Clause 26 of the Articles of Agreement issued by the Royal Institute of the Architects of Ireland deals with responsibility for insuring existing structures where construction works involve alteration or extension of existing facilities. This clause provides that the employer bears the risk of loss or damage to existing structures and contents (owned by the Employer) caused by perils such as fire, storm, tempest or flood.

Given the rise in weather-related insurance claims at this time of year, it seems timely to consider what might constitute a"storm" or a "flood" for the purposes of Clause 26, as most insurance policies do not define such events. There is no Irish case on this point and as such, when seeking to define these risks for insurance purposes, we must look to UK case law for guidance.

According to UK case law, a storm involves violent wind and is usually accompanied by rain, hail or snow. A storm does not mean persistent bad weather, nor does it mean heavy rain or persistent rain by itself.

With respect to what constitutes a flood, there have been some contradictory judgments in the UK. In one UK decision, a flood was stated to be caused by a rapid accumulation or sudden release of water from an external source, which is not necessarily confined to the result of a natural phenomenon. However, in contrast to this, another UK decision determined that a flood is a natural phenomenon which has some element of violence, suddenness or largeness about it.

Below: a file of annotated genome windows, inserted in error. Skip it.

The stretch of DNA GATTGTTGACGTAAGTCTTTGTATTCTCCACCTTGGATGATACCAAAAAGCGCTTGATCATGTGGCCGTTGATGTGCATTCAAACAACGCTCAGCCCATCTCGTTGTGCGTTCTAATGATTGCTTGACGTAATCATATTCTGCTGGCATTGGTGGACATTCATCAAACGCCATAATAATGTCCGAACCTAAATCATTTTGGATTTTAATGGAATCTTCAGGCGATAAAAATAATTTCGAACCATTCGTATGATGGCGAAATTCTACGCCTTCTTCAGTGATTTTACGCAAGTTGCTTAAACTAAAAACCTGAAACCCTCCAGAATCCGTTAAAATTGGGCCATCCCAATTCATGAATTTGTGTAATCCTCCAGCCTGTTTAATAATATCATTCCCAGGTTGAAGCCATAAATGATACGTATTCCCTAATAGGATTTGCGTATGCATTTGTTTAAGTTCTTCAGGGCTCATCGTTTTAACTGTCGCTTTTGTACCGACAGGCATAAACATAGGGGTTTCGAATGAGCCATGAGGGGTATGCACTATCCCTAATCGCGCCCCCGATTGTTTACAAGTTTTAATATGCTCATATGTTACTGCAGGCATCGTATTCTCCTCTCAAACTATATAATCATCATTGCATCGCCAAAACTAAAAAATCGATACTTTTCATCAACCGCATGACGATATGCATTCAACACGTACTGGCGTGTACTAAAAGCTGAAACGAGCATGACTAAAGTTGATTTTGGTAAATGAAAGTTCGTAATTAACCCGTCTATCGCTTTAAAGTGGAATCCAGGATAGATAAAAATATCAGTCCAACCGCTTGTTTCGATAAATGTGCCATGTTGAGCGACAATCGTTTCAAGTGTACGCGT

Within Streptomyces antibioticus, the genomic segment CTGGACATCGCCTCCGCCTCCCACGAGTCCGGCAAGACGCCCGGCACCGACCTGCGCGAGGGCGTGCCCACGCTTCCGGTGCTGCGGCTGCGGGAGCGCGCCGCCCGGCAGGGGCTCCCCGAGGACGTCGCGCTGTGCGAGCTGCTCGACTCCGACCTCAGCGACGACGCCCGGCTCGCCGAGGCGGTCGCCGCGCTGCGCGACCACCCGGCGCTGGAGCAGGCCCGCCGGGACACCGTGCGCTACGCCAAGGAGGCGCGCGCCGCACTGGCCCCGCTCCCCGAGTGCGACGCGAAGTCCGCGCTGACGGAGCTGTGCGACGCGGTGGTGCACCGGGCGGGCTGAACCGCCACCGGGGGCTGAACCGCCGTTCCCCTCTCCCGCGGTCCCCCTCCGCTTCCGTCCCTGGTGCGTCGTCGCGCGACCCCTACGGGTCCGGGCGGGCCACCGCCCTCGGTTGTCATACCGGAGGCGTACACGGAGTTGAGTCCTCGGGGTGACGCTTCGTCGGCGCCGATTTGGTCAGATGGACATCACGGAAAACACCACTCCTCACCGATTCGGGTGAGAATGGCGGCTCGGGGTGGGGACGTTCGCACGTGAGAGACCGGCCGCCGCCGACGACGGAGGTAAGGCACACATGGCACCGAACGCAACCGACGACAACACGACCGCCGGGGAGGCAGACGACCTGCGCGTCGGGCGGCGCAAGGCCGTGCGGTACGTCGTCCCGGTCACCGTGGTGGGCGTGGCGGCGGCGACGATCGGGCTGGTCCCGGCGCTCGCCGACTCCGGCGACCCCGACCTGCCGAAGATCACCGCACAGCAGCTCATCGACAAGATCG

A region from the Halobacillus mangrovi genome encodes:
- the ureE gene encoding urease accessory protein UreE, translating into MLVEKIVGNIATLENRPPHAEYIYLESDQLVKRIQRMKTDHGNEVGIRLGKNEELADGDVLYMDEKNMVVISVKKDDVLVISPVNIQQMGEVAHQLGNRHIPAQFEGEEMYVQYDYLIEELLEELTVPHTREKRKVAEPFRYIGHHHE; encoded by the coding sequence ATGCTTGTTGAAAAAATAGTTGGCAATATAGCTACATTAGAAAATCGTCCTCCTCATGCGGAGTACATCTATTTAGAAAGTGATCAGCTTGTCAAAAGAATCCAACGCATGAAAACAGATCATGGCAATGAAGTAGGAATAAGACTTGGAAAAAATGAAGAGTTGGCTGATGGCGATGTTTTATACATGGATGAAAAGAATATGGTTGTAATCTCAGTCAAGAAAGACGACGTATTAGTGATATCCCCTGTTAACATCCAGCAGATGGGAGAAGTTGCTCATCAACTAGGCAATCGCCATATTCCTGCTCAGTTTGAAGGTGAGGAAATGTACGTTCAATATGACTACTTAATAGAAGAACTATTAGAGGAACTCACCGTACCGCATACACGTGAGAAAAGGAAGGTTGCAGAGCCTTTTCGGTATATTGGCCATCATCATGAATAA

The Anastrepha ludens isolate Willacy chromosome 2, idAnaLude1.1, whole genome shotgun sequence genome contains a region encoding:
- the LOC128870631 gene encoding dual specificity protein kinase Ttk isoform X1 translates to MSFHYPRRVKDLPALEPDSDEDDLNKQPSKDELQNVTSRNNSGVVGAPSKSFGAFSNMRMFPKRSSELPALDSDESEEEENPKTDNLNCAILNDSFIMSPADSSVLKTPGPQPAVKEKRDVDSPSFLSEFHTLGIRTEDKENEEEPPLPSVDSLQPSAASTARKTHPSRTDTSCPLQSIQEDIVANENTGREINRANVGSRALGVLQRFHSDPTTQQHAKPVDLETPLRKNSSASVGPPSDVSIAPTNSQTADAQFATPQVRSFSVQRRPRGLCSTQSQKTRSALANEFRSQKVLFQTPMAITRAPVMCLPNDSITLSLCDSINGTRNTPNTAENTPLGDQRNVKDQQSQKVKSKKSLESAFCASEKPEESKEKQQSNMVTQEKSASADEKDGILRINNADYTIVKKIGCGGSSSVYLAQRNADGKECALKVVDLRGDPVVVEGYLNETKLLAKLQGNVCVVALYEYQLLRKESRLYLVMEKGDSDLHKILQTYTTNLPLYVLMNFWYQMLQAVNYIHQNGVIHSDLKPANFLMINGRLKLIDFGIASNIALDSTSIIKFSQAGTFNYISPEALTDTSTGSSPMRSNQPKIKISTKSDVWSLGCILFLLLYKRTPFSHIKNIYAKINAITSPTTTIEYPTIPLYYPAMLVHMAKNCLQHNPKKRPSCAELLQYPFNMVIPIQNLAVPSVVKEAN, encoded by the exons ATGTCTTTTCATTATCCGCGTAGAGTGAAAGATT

The leading authority in the UK on this topic states that it is a question of degree as to the size and character of the premises and while the ingress of water must be more than slow seepage or percolation, it can be a slow build up which eventually damages the property. There is no requirement for a flood to be violent or abnormal under this decision.

Employers should be aware of their insurance responsibilities when carrying out alterations or extensions to existing facilities. They should ensure that they are adequately covered against such risks as they have no right to recover any consequential loss from the Contractor.